Former State Assemblyman Jordan Cunningham was recently honored for his work to combat the scourge of human trafficking by the District Attorney, himself a warrior against what amounts to modern day slavery.
District Attorney Dan Dow presented Cunningham with the “District Attorney Special Commendation Award” during a Jan. 26, Anti-Human Trafficking Task Force meeting.
“This special award was presented in recognition of Assemblyman Cunningham’s outstanding work in the California State Legislature from 2016 to 2022 to combat human trafficking through important new legislation,” Dow said in a news release. “This month has been designated [annually] as Human Trafficking Awareness Month by the San Luis Obispo County Board of Supervisors.”
Dow commented, “It is my distinct pleasure to present Assemblyman Jordan Cunningham with the distinguished District Attorney Special Commendation Award for his distinguished work to combat human trafficking and support survivors of trafficking. Jordan’s tireless effort and significant success, in spite of the challenging political environment, bring great credit upon Jordan and upon the residents in San Luis Obispo County who he has valiantly served. He is very deserving of this recognition.”
Dist. 1 County Supervisor and board Chairman, John Peschong, was also on hand to award Cunningham a “Certificate of Appreciation” from the County Board of Supervisors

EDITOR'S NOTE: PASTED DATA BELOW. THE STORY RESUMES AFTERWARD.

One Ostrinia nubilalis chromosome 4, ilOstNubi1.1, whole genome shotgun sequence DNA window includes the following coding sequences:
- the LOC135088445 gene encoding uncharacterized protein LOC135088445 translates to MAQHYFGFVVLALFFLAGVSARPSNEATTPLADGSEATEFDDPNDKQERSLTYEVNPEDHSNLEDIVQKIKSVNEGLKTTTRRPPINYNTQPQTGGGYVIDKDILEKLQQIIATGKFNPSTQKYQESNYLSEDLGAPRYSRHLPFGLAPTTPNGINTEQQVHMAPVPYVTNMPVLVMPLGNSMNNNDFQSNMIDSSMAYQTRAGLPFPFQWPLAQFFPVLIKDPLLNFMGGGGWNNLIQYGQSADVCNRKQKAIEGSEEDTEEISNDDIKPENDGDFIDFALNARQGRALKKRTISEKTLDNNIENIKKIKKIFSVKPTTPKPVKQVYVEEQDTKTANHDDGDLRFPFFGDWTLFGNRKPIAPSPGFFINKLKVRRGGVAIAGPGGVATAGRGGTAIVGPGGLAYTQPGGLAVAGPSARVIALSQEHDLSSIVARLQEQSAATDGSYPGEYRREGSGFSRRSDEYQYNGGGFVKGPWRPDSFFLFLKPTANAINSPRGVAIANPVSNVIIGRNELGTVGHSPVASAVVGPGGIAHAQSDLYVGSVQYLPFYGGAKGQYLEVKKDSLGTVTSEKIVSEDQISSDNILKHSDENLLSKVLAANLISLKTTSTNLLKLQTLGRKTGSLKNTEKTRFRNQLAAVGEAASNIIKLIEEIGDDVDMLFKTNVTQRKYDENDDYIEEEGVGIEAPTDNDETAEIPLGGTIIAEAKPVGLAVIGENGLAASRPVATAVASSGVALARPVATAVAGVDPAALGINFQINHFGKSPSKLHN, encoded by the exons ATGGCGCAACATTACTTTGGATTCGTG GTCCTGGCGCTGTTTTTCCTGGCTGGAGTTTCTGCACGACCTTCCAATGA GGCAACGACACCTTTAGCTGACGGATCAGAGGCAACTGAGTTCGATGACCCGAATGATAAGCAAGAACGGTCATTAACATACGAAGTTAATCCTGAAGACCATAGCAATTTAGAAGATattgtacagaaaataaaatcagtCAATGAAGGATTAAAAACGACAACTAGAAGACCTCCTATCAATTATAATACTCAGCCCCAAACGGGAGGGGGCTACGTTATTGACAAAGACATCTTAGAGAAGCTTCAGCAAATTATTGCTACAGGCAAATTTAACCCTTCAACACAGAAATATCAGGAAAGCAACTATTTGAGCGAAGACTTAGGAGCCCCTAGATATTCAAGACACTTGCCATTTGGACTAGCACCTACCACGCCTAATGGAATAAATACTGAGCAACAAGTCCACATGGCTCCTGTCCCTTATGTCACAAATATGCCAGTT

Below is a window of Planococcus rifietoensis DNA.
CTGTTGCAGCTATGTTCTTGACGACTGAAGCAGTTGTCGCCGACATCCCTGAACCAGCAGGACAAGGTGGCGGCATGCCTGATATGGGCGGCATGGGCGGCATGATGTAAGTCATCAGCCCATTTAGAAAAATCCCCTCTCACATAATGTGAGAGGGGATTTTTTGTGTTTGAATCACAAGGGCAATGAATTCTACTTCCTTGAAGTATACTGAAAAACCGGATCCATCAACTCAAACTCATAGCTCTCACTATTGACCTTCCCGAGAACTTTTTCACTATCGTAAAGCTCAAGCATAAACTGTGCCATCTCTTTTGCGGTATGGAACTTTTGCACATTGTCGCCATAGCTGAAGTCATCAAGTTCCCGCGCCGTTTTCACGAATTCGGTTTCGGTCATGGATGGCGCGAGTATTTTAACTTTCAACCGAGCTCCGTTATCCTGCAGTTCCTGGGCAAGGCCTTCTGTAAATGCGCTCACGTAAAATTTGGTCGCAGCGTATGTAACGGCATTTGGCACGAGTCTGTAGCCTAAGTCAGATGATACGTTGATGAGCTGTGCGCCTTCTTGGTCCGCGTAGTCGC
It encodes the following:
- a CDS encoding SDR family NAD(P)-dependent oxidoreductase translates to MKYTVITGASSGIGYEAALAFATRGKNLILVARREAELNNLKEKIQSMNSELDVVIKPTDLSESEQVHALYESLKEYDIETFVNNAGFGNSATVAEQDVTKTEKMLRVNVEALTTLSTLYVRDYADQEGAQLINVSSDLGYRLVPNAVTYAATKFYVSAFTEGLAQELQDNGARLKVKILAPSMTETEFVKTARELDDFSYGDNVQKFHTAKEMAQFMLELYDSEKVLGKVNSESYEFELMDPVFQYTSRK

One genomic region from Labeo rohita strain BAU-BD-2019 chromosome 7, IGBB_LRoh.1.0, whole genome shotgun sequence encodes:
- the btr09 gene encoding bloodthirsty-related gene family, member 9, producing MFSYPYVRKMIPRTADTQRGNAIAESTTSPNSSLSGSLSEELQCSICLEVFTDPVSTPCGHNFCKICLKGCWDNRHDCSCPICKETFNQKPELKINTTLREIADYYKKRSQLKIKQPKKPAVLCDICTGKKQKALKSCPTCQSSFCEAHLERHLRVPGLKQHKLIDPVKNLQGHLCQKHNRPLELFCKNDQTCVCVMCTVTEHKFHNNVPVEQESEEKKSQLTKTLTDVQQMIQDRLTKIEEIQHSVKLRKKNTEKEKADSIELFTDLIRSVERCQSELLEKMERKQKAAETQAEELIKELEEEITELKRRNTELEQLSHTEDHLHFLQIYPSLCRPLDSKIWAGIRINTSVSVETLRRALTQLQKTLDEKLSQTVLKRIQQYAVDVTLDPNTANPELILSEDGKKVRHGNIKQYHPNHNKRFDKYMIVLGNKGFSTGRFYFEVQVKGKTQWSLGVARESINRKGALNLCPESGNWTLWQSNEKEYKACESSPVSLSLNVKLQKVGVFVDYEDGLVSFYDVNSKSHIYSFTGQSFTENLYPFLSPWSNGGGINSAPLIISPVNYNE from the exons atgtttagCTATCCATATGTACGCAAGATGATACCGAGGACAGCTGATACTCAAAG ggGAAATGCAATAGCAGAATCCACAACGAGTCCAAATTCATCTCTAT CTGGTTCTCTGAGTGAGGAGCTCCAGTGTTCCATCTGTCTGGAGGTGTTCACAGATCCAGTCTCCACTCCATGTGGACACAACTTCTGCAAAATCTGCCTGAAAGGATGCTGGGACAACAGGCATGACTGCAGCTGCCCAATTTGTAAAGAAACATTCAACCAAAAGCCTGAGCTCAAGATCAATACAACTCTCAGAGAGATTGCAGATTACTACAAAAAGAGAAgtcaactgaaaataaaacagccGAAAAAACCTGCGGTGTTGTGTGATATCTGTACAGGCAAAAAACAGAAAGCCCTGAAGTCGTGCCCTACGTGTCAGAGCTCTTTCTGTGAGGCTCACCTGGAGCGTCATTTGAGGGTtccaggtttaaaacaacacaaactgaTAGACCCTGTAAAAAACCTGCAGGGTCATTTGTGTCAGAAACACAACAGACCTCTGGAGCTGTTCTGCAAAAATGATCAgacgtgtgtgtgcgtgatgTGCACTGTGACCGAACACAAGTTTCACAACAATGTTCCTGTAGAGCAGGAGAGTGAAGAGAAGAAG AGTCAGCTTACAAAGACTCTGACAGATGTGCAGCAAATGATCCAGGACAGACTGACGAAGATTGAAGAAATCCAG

Cunningham had the distinction of being the only former Deputy District Attorney serving in the State Assembly during his tenure, and was able to provide “an important and practical perspective about the real impact of their proposals to his peers serving in the legislative body,” Dow said.
During his relatively short tenure, Cunningham was recognized as “Legislator of the Year” during his tenure in Sacramento by several organizations including the Federation of California Builders Exchange, the California District Attorneys Association, and the California Police Chief’s Association.
Cunningham, who had not yet term-limited out, chose to step away from the Assembly after his district was severely redrawn to exclude a large chunk of SLO County in favor of adding Monterey and Santa Cruz, both with heavy Democrat party majorities. Former Morro Bay City Councilwoman, Dawn Addis ran for and won what is now the 30th Assembly District and becoming the first Morro Bay elected to the State Assembly.
Among the bills that Assemblyman Cunningham authored are:
• AB 1735: Protective orders: human trafficking: pimping: pandering. Requires Judges to consider issuing a protective order in all cases in which a defendant has been convicted of human trafficking, pimping or pandering.
• AB 1868: Authorizes school districts to provide instruction, on the potential risks and consequences of creating and sharing sexually suggestive or explicit materials through cell phones, social networking sites, computer networks, or other digital media.
• AB 662: Crimes against minors. Changed the elements of the crime of enticing a female under the age of 18 into a house of prostitution to make the crime gender neutral and thereby recognize the crime is committed against boys and girls.
• AB 2009: Postsecondary education: training for drivers of commercial trucks: human trafficking awareness training. Require that human trafficking awareness training developed under the bill be incorporated into the curriculum of all community college programs that offer training for persons preparing for licensing and employment as commercial truck drivers.